Le Monde reports that, under fire from his critics, the minister declared that his ministry was “ready to host an international conference at which scientists can say what their position is on the issue". "I have a list of about 10 to 15 leading scientists in the world who have said that there is no evidence that the theory of evolution is correct". He even said that Albert Einstein had acknowledged that the theory was not "scientific", although I cannot find that he ever said such a thing and Singh gave no reference for his assertion or the names of his miniscule group of ‘leading scientists’.

More than 4,500 Indian researchers and teachers have signed a petition calling for the reinstatement of the learning of evolutionary theory. They point out that "students will be seriously handicapped in their thought processes if they are deprived of it".

The current government's distrust of science is in marked contrast to the vision of Jawaharlal Nehru, India's first prime minister. He was educated at Cambridge and a friend of Einstein and went on to govern India for seventeen years, from 1947 to 1964. A Hindu himself, Nehru had a striking faith in science.

At the Indian Scientific Congress on 26 December 1937 he said: "Only science can enable us to solve the problems of hunger and poverty, unhealthiness and illiteracy, superstition, customs and traditions, waste of vast resources, a rich country inhabited by starving people".

In 1976, the Indian Constitution was amended by his successors to include: "the diffusion of the scientific spirit, humanism and the spirit of research and reform" among the fundamental duties of every citizen.

Narendra Modi, however, is someone who wants to establish Hindu domination in India. To do this, he is pushing a fundamentalist version of Hindu. He began setting the tone the day after his election as Prime Minister in 2014. Addressing a gathering of medical experts in Mumbai, he claimed that Lord Ganesh (a god with the head of an elephant on a human body) was proof that the country had mastered plastic surgery millennia ago.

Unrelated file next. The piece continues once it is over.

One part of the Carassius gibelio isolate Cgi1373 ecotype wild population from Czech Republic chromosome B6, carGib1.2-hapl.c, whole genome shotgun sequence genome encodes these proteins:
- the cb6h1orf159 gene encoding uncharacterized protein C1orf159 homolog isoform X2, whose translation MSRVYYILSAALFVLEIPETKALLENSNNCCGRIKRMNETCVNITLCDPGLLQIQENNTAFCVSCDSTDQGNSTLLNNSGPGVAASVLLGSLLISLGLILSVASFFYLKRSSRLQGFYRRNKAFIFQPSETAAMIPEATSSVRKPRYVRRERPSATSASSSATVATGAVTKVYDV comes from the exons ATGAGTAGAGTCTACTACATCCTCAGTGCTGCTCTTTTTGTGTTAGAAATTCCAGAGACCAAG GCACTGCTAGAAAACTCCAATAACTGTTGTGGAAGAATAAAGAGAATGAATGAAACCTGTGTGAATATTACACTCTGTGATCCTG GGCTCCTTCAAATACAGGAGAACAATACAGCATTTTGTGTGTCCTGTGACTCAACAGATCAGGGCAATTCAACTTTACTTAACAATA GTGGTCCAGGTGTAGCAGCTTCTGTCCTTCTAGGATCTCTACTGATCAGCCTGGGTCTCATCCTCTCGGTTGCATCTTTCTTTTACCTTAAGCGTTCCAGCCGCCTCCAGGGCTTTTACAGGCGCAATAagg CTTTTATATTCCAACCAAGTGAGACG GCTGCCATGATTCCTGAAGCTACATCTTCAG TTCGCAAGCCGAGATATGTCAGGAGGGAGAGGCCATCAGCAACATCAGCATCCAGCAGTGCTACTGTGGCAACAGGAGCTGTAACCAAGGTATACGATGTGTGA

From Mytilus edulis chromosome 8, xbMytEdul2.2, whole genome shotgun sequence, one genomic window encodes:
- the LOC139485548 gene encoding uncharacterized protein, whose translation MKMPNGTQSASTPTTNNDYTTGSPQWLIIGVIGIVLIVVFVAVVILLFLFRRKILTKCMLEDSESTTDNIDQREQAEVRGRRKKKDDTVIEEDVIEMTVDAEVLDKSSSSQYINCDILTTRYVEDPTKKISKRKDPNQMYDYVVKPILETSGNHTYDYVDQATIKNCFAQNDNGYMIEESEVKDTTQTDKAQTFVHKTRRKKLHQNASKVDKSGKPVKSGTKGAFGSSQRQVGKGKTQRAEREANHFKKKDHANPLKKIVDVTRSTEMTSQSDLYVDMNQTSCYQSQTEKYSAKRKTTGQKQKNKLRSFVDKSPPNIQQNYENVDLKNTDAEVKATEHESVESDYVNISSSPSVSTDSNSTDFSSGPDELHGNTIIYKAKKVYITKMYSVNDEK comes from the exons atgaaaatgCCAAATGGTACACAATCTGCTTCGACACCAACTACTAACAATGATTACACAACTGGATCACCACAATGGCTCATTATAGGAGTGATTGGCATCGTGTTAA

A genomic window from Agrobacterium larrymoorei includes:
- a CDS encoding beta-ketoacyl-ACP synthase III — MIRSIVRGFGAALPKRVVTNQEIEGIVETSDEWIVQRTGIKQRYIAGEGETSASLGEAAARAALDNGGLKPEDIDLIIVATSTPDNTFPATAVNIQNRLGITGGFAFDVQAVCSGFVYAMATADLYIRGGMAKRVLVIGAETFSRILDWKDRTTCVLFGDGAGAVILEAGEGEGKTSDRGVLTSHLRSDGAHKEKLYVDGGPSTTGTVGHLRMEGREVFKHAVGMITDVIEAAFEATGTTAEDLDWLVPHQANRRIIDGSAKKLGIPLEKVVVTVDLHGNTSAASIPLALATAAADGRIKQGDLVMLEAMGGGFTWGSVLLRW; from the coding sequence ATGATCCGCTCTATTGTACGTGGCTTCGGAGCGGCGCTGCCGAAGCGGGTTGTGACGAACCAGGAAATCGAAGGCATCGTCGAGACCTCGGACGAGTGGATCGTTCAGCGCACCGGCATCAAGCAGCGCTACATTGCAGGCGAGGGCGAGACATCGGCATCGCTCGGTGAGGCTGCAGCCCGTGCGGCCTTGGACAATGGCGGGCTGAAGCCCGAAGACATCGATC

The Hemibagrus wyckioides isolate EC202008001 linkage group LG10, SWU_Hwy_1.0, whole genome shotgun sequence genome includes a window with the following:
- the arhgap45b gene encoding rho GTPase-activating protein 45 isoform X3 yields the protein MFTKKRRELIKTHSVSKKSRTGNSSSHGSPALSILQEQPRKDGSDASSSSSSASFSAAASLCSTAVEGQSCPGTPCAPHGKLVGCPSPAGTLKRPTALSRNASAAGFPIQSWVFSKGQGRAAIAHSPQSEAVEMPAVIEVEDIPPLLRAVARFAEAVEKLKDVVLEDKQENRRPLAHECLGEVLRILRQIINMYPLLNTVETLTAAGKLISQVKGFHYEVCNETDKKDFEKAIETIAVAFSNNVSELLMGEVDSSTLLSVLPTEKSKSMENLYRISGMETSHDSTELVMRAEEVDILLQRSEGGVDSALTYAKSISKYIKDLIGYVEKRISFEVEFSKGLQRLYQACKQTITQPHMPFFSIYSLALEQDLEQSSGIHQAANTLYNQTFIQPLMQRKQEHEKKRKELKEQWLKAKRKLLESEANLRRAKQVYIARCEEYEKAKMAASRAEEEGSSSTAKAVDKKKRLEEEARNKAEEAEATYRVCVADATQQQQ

He also said: “We can feel proud of what our country achieved in medical science at one point of time. We all read about Karna in the Mahabharata. If we think a little more, we realise that the Mahabharata says Karna was not born from his mother’s womb. This means that genetic science was present at that time. That is why Karna could be born outside his mother’s womb.”

Modi also said: “There must be many areas in which our ancestors made big contributions,” he said. “Some of these are well recognised. If we talk about space science, our ancestors had, at some point, displayed great strengths in space science. What people like Aryabhata had said centuries ago is being recognised by science today. What I mean to say is that we are a country which had these capabilities. We need to regain them.”

He had said similar things earlier, when chief minister of Gujarat state. He wrote the foreword to a school textbook in Gujarat which maintains, among other things, that the Hindu God Rama flew the first aeroplane and that stem cell technology was known in ancient India.

To students concerned about climate change, he said: "The climate hasn't changed. We have changed our tolerance, and our habits have changed. If we change, it's because God has built the system in such a way that it can balance itself.” Which obviously make absolutely zero sense.

Following his lead, however, the most far-fetched theories have been put forward by other Hindu nationalists, mixing Indian mythology with science. In addition to plastic surgery, television and the Internet, ancient India is said to have invented the aeroplane, Pythagoras' theorem and even the laws of motion long before Newton.

Gauhar Raza and Suriit Singh, two independent scientists who carried out a study in 2018 on the place of science under Modi, believe that behind "seemingly innocuous, irrational and sometimes laughable statements made by political leaders", there is "a far more serious assault on scientific rationality''. For them, "these statements made in public by political leaders are not slips. Each of them is carefully considered and appeals to the anti-rationalist and anti-scientific leanings of right-wing religious nationalists.”

Fundamentalist religion continues to make its mark!

Paul Buckingham

25 June 2023